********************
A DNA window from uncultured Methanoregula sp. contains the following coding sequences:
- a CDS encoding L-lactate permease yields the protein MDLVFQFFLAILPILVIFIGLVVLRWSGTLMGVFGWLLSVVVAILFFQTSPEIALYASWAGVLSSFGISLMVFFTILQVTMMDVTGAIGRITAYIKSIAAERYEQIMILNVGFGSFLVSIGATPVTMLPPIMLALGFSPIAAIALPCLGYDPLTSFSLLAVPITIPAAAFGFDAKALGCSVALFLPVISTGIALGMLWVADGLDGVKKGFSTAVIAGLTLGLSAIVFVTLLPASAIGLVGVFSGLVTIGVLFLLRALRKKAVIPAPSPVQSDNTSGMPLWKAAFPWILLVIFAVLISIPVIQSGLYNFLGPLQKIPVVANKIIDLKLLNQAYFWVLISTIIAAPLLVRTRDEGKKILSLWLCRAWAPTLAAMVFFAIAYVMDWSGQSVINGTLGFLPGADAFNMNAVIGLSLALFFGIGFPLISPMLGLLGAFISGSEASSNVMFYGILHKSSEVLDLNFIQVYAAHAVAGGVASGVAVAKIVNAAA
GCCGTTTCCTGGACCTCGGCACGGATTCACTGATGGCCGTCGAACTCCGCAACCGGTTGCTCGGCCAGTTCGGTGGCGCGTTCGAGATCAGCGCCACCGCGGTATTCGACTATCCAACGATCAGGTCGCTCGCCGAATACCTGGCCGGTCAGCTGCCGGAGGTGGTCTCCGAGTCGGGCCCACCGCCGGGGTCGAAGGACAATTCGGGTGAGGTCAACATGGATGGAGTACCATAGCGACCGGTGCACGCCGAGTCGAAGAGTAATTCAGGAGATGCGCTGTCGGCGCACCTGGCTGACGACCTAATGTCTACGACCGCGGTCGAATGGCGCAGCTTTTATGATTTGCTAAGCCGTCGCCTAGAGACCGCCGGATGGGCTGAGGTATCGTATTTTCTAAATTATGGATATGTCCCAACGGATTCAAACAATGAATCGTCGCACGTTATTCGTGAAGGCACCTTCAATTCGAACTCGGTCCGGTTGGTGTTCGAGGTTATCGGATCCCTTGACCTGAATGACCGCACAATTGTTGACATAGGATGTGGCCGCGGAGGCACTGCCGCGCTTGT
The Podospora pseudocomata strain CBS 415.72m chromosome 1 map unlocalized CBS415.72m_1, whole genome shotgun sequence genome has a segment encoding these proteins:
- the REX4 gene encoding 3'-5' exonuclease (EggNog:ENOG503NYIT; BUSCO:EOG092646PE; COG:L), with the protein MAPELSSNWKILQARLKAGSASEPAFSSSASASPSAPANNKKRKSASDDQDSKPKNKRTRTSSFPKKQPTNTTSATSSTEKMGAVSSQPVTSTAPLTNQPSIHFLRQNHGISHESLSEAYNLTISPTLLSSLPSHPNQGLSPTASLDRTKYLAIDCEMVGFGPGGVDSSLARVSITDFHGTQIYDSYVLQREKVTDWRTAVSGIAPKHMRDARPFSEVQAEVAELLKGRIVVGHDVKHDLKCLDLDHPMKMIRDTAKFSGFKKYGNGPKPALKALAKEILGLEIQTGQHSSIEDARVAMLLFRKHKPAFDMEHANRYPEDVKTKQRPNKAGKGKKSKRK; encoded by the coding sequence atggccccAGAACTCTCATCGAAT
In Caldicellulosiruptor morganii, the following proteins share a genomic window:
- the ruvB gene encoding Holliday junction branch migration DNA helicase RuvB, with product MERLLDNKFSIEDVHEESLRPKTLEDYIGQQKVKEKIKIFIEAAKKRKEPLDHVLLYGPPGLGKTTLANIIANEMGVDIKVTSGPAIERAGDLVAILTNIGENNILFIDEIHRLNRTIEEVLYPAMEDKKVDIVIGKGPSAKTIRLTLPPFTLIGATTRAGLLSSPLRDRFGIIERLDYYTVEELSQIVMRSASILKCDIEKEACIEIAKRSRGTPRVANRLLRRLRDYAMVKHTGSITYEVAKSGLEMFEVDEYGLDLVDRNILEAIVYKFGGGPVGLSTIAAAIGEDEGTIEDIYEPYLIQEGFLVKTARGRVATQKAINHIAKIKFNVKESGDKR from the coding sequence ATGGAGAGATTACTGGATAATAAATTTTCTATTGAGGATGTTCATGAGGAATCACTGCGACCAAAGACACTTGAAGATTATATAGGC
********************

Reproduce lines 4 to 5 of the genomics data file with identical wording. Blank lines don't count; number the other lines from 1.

The Podospora pseudocomata strain CBS 415.72m chromosome 1 map unlocalized CBS415.72m_1, whole genome shotgun sequence genome has a segment encoding these proteins:
- the REX4 gene encoding 3'-5' exonuclease (EggNog:ENOG503NYIT; BUSCO:EOG092646PE; COG:L), with the protein MAPELSSNWKILQARLKAGSASEPAFSSSASASPSAPANNKKRKSASDDQDSKPKNKRTRTSSFPKKQPTNTTSATSSTEKMGAVSSQPVTSTAPLTNQPSIHFLRQNHGISHESLSEAYNLTISPTLLSSLPSHPNQGLSPTASLDRTKYLAIDCEMVGFGPGGVDSSLARVSITDFHGTQIYDSYVLQREKVTDWRTAVSGIAPKHMRDARPFSEVQAEVAELLKGRIVVGHDVKHDLKCLDLDHPMKMIRDTAKFSGFKKYGNGPKPALKALAKEILGLEIQTGQHSSIEDARVAMLLFRKHKPAFDMEHANRYPEDVKTKQRPNKAGKGKKSKRK; encoded by the coding sequence atggccccAGAACTCTCATCGAAT